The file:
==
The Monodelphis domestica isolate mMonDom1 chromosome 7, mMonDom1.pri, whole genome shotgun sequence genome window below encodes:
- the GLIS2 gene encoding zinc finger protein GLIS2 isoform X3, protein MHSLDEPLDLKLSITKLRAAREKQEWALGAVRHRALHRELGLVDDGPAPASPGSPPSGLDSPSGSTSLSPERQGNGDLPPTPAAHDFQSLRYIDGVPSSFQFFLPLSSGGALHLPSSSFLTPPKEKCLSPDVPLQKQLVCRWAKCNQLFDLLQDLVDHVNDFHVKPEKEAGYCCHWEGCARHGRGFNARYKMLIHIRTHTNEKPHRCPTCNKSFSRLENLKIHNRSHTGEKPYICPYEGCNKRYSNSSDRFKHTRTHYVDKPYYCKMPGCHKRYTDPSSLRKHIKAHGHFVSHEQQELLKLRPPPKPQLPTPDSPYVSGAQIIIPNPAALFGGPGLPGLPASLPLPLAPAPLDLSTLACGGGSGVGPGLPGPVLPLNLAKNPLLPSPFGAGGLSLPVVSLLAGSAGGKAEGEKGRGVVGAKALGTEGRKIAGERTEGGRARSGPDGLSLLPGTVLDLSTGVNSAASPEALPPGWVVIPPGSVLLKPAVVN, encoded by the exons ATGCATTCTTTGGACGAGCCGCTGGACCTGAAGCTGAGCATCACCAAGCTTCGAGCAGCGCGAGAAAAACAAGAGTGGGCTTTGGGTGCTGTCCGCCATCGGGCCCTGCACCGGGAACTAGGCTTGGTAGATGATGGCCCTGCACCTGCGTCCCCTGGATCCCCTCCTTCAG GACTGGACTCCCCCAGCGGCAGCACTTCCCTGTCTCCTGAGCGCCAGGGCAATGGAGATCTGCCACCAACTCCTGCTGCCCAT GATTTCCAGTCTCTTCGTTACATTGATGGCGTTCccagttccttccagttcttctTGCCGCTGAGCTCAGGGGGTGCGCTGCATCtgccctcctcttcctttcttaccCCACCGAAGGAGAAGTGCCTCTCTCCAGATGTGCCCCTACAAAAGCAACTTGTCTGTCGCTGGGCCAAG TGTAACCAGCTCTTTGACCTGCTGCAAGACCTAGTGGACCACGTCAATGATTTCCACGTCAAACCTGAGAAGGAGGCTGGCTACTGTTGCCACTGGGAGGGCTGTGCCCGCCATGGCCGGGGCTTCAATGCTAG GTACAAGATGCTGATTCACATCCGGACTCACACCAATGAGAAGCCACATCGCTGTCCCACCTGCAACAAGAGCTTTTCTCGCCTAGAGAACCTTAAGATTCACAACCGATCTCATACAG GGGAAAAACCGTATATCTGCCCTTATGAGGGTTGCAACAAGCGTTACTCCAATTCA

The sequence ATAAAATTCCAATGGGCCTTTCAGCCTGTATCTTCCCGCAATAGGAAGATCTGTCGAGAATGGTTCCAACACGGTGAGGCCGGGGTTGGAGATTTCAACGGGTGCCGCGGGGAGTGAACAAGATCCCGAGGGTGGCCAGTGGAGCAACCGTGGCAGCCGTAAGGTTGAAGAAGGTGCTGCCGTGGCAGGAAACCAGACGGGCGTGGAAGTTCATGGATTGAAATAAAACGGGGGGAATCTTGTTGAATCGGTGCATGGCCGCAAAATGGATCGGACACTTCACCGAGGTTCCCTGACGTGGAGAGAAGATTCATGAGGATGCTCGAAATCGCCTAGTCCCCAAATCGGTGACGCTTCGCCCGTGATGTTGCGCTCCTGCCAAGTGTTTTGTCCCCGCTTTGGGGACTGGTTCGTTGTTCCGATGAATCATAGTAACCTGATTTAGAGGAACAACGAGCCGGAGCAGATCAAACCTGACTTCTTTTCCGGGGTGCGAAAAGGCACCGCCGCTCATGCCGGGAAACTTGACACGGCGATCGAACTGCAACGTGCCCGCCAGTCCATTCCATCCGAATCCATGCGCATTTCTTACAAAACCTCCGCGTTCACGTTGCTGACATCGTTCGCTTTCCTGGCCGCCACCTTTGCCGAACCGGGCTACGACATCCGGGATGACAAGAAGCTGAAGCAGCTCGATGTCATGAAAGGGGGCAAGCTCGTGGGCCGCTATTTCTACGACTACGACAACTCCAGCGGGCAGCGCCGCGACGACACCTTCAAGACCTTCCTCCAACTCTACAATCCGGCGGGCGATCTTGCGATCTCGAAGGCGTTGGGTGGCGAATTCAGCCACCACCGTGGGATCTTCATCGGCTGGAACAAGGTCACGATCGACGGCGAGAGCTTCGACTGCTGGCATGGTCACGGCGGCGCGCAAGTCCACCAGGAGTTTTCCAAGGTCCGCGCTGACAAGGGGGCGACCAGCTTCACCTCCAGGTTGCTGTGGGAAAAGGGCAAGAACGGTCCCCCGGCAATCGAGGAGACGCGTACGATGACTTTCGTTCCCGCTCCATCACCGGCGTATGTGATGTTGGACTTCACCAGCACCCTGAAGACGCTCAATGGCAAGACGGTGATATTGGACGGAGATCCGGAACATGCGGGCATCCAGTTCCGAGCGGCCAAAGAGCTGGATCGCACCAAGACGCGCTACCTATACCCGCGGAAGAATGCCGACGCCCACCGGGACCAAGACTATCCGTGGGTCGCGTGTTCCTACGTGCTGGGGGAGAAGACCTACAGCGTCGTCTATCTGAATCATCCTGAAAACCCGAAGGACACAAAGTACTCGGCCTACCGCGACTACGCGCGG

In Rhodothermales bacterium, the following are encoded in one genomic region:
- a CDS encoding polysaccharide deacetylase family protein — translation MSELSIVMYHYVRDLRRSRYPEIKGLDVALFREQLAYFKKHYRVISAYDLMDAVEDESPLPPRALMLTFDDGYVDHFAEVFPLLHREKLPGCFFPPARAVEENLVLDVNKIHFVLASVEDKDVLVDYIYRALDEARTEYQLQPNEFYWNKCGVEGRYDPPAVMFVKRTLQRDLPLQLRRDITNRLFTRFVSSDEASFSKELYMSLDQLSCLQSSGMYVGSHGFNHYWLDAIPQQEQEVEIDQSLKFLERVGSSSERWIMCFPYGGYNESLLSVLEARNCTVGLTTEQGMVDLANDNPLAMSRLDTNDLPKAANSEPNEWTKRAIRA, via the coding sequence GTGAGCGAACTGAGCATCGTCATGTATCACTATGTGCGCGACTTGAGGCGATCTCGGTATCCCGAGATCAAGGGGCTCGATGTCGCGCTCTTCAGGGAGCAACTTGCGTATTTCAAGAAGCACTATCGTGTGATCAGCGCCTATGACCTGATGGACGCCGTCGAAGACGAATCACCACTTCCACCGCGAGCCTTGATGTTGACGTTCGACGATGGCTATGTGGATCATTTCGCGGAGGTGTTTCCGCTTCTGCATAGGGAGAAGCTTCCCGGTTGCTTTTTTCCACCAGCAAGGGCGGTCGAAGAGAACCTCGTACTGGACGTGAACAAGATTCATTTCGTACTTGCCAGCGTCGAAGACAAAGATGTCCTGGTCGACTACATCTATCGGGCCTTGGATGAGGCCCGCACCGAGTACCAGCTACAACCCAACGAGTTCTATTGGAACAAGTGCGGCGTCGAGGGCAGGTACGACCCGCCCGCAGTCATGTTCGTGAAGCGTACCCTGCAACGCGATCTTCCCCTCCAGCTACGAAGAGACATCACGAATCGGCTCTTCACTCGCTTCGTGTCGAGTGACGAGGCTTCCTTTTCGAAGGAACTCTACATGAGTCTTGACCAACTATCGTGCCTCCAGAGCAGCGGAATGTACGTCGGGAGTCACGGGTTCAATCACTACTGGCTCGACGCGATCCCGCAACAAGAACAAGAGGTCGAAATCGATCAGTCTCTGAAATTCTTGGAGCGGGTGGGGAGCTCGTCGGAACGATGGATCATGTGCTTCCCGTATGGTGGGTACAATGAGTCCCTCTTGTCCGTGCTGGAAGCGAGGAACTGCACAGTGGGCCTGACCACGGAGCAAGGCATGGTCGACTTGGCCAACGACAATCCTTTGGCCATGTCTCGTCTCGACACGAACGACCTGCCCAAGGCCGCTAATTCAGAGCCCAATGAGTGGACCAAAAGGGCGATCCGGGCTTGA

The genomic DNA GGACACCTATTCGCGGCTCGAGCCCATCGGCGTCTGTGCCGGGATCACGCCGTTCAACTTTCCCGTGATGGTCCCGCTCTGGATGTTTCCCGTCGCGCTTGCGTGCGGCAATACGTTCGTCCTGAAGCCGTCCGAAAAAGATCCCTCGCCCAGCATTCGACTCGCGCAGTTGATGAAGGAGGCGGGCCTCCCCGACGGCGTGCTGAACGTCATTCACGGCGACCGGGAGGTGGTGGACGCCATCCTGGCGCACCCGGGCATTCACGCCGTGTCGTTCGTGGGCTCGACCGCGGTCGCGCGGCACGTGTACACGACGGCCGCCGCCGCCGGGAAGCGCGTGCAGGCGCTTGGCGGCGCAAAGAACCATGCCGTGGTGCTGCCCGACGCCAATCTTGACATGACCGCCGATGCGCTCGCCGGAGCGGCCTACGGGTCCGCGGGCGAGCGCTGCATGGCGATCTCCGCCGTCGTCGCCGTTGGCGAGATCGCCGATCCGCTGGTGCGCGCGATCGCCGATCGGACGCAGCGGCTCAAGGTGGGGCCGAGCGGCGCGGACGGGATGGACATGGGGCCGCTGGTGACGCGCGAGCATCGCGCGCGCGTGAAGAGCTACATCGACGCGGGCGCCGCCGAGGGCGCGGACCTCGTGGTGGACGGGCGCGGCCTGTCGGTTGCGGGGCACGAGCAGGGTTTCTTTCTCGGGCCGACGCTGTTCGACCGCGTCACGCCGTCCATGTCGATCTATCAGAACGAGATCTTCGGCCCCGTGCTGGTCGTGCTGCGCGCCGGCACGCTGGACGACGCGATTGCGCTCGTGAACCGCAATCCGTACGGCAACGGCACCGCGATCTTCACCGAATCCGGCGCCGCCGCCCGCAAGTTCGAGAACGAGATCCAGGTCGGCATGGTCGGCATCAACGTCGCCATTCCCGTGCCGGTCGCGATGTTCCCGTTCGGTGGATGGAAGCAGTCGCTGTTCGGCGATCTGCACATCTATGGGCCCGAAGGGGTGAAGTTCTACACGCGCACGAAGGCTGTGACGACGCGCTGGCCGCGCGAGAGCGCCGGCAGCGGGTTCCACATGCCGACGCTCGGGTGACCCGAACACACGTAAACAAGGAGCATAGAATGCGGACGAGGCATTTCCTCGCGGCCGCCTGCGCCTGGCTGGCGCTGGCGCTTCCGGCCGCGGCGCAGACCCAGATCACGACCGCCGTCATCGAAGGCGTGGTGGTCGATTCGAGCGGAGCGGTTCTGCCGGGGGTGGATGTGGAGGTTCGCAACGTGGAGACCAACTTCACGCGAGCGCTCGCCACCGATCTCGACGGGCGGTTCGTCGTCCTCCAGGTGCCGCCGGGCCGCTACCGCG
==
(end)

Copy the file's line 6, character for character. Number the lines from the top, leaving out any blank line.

The genomic DNA GGACACCTATTCGCGGCTCGAGCCCATCGGCGTCTGTGCCGGGATCACGCCGTTCAACTTTCCCGTGATGGTCCCGCTCTGGATGTTTCCCGTCGCGCTTGCGTGCGGCAATACGTTCGTCCTGAAGCCGTCCGAAAAAGATCCCTCGCCCAGCATTCGACTCGCGCAGTTGATGAAGGAGGCGGGCCTCCCCGACGGCGTGCTGAACGTCATTCACGGCGACCGGGAGGTGGTGGACGCCATCCTGGCGCACCCGGGCATTCACGCCGTGTCGTTCGTGGGCTCGACCGCGGTCGCGCGGCACGTGTACACGACGGCCGCCGCCGCCGGGAAGCGCGTGCAGGCGCTTGGCGGCGCAAAGAACCATGCCGTGGTGCTGCCCGACGCCAATCTTGACATGACCGCCGATGCGCTCGCCGGAGCGGCCTACGGGTCCGCGGGCGAGCGCTGCATGGCGATCTCCGCCGTCGTCGCCGTTGGCGAGATCGCCGATCCGCTGGTGCGCGCGATCGCCGATCGGACGCAGCGGCTCAAGGTGGGGCCGAGCGGCGCGGACGGGATGGACATGGGGCCGCTGGTGACGCGCGAGCATCGCGCGCGCGTGAAGAGCTACATCGACGCGGGCGCCGCCGAGGGCGCGGACCTCGTGGTGGACGGGCGCGGCCTGTCGGTTGCGGGGCACGAGCAGGGTTTCTTTCTCGGGCCGACGCTGTTCGACCGCGTCACGCCGTCCATGTCGATCTATCAGAACGAGATCTTCGGCCCCGTGCTGGTCGTGCTGCGCGCCGGCACGCTGGACGACGCGATTGCGCTCGTGAACCGCAATCCGTACGGCAACGGCACCGCGATCTTCACCGAATCCGGCGCCGCCGCCCGCAAGTTCGAGAACGAGATCCAGGTCGGCATGGTCGGCATCAACGTCGCCATTCCCGTGCCGGTCGCGATGTTCCCGTTCGGTGGATGGAAGCAGTCGCTGTTCGGCGATCTGCACATCTATGGGCCCGAAGGGGTGAAGTTCTACACGCGCACGAAGGCTGTGACGACGCGCTGGCCGCGCGAGAGCGCCGGCAGCGGGTTCCACATGCCGACGCTCGGGTGACCCGAACACACGTAAACAAGGAGCATAGAATGCGGACGAGGCATTTCCTCGCGGCCGCCTGCGCCTGGCTGGCGCTGGCGCTTCCGGCCGCGGCGCAGACCCAGATCACGACCGCCGTCATCGAAGGCGTGGTGGTCGATTCGAGCGGAGCGGTTCTGCCGGGGGTGGATGTGGAGGTTCGCAACGTGGAGACCAACTTCACGCGAGCGCTCGCCACCGATCTCGACGGGCGGTTCGTCGTCCTCCAGGTGCCGCCGGGCCGCTACCGCG